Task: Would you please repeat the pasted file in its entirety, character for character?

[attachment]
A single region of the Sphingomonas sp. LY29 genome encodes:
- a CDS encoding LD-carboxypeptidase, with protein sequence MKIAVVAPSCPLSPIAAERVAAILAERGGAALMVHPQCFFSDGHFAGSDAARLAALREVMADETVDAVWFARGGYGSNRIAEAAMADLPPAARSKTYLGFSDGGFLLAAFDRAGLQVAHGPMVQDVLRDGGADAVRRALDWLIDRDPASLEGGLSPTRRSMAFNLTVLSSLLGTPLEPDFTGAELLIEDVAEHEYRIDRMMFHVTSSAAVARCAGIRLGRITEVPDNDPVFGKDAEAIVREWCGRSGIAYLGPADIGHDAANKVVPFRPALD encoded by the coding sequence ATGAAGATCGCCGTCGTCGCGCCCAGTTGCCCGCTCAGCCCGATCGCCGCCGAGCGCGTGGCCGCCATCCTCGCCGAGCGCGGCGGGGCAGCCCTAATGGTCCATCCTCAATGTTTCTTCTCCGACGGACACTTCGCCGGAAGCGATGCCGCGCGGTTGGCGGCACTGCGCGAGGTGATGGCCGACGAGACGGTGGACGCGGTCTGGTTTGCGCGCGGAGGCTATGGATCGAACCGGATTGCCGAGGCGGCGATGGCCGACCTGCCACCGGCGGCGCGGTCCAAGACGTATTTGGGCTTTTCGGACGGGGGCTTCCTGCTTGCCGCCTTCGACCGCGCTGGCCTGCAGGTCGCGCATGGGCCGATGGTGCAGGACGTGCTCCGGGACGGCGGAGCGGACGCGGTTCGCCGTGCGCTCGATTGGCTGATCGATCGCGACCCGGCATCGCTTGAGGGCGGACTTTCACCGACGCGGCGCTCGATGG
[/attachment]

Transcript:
A single region of the Sphingomonas sp. LY29 genome encodes:
- a CDS encoding LD-carboxypeptidase, with protein sequence MKIAVVAPSCPLSPIAAERVAAILAERGGAALMVHPQCFFSDGHFAGSDAARLAALREVMADETVDAVWFARGGYGSNRIAEAAMADLPPAARSKTYLGFSDGGFLLAAFDRAGLQVAHGPMVQDVLRDGGADAVRRALDWLIDRDPASLEGGLSPTRRSMAFNLTVLSSLLGTPLEPDFTGAELLIEDVAEHEYRIDRMMFHVTSSAAVARCAGIRLGRITEVPDNDPVFGKDAEAIVREWCGRSGIAYLGPADIGHDAANKVVPFRPALD encoded by the coding sequence ATGAAGATCGCCGTCGTCGCGCCCAGTTGCCCGCTCAGCCCGATCGCCGCCGAGCGCGTGGCCGCCATCCTCGCCGAGCGCGGCGGGGCAGCCCTAATGGTCCATCCTCAATGTTTCTTCTCCGACGGACACTTCGCCGGAAGCGATGCCGCGCGGTTGGCGGCACTGCGCGAGGTGATGGCCGACGAGACGGTGGACGCGGTCTGGTTTGCGCGCGGAGGCTATGGATCGAACCGGATTGCCGAGGCGGCGATGGCCGACCTGCCACCGGCGGCGCGGTCCAAGACGTATTTGGGCTTTTCGGACGGGGGCTTCCTGCTTGCCGCCTTCGACCGCGCTGGCCTGCAGGTCGCGCATGGGCCGATGGTGCAGGACGTGCTCCGGGACGGCGGAGCGGACGCGGTTCGCCGTGCGCTCGATTGGCTGATCGATCGCGACCCGGCATCGCTTGAGGGCGGACTTTCACCGACGCGGCGCTCGATGG